More than a year into the pandemic, the reopening theme has been one of the most popular ways to play the economic recovery. Many companies battered by closures and restrictions have seen their stocks roar back to pre-COVID levels. The climb back for others has been slower.
Restaurants, theme parks, and hotels have been among the biggest gainers thanks to healthier operating conditions. Casinos, airlines, and cruise lines have been subject to slower business activity due to ongoing restrictions or tepid consumer demand.
Here we look at three companies that fall into the latter category. They have yet to see the full benefit of pent-up demand—and therefore, their stocks may have plenty more room to run.
Is the Boyd Gaming Dip a Buy Opportunity?
Boyd Gaming (NYSE:BYD) has recovered nicely off its March 2020 bottom. In fact, the casino operator ran above $70 earlier this year on expectations of improving demand for leisure and entertainment venues and the growth prospects of it digital gaming platform.
Now trading about $10 off its record high, Boyd Gaming is an attractive reopening play for investors that missed the early innings of the rally. The company's casino properties located across 10 gambling-friendly states are seeing improving traffic trends in conjunction with U.S. vaccination progress. Although it isn't expected to make a full recovery until 2022, Boyd has other growth catalysts to bet on.
Boyd's online gaming platform is reason enough to buy into the stock. As more states have moved towards legalizing online sports and casino betting, Boyd has been aggressively investing in its digital offerings. Its partnership with popular sports betting platform FanDuel to launch its Stardust online casinos put it in an advantageous position to grow alongside the state-by-state expansion of online gaming.
More than just a quick buck, Boyd Gaming is a reopening play with longer-term growth prospects—and well worth the roll of the dice.
Is Southwest Airlines a Good Reopening Play?
Southwest Airlines (NYSE:LUV) stock finished last year down 14%. That wasn't bad considering the woes of the travel industry. For the first time in 44 years, the low fare carrier wasn't able to generate a profit as government restrictions kept demand grounded.
This year is starting to look like the mirror image of 2020. Not only are Southwest shares up 14%, but passengers have started to return to the friendly skies. Business travel has remained muted, but homebound travelers worldwide are now booking travel at higher levels than the company anticipated. Management noted that April and May revenues were tracking ahead of expectations and that leisure trips were being booked into June and July. This bodes well for the upcoming second quarter results and outlook.
There may not be an airliner in a better financial position to reap the rewards of pent-up travel demand. Well known for its strong balance sheet, Southwest has more than $15 billion in liquidity that will allow it to pursue expansion opportunities at its leisure as demand returns. It has already started to do so by adding more destinations to its travel map—18 since last year.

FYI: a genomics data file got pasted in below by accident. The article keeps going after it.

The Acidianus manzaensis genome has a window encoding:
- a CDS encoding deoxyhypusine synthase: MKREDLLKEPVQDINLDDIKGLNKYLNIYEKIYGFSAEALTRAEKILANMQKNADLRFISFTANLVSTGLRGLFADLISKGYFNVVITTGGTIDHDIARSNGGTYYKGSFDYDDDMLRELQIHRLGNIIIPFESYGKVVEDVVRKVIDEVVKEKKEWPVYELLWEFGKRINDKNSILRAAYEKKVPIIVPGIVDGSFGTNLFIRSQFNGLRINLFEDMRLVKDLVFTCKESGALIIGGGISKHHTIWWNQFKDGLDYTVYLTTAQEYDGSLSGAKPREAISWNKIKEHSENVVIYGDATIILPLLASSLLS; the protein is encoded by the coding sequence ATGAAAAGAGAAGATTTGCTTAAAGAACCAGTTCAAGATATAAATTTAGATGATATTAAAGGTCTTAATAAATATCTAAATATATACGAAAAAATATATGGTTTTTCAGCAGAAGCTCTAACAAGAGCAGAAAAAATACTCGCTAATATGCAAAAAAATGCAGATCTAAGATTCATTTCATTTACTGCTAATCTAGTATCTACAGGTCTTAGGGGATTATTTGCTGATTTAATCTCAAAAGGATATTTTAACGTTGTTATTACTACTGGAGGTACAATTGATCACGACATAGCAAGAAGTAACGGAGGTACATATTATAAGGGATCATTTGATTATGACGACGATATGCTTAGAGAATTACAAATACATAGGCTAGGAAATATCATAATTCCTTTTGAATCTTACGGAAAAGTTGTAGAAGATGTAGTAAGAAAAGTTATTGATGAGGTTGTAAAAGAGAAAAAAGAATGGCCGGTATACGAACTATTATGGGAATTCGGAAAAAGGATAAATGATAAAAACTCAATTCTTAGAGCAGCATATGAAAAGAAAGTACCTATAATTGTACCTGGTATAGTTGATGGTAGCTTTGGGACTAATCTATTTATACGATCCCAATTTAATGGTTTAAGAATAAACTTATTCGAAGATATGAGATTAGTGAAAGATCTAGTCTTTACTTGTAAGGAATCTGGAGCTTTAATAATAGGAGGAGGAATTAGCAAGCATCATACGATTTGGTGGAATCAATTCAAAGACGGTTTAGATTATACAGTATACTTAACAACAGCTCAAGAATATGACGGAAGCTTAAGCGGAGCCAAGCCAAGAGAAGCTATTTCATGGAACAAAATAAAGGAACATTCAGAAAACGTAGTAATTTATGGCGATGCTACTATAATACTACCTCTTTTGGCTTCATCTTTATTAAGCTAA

Southwest has historically been well-liked by income investors. While the dividend is still on hold, eventually this too will return, offering investors a nice combination of growth and income. Investors that "wanna get away" with buying Southwest before it takes off for the next leg of its flight should board here.
Was the Carnival Stock Selloff an Overreaction?
Carnival Co. (NYSE:CCL) stock had been cruising along nicely until this week's announcement of an add-on equity offering. The cruise line operator said it plans to sell as much as $500 million worth of its stock.
News of further dilution is never greeted favorably by the market, and that is why we've seen some investors jump ship. It is especially not well received considering Carnival has already raised $2.5 billion to stay alive during a year of lockdowns and restrictions.
However, a closer look at this funding round reveals a silver lining. The proceeds of the sale are primarily going to be used to buy back the company's shares that trade on the London Stock Exchange. In other words, Carnival management believes its shares are undervalued and that better times are ahead. More specifically, the company only plans to issue the new shares when the UK shares are trading at a discount to their NYSE counterparts. The rather shrewd maneuver is akin to a profitable day trade and would make even the best house flippers proud.
While the cruise line industry appears to be drowning in debt, the turning point may be near. Investors need to look below the surface on this capital raise. While Carnival still has a long recovery ahead, what sunk the stock on Monday is not a reflection of worsening business conditions, but a sign that the company may finally be getting its ducks in a row.
Before you consider Carnival Co. &, you'll want to hear this.
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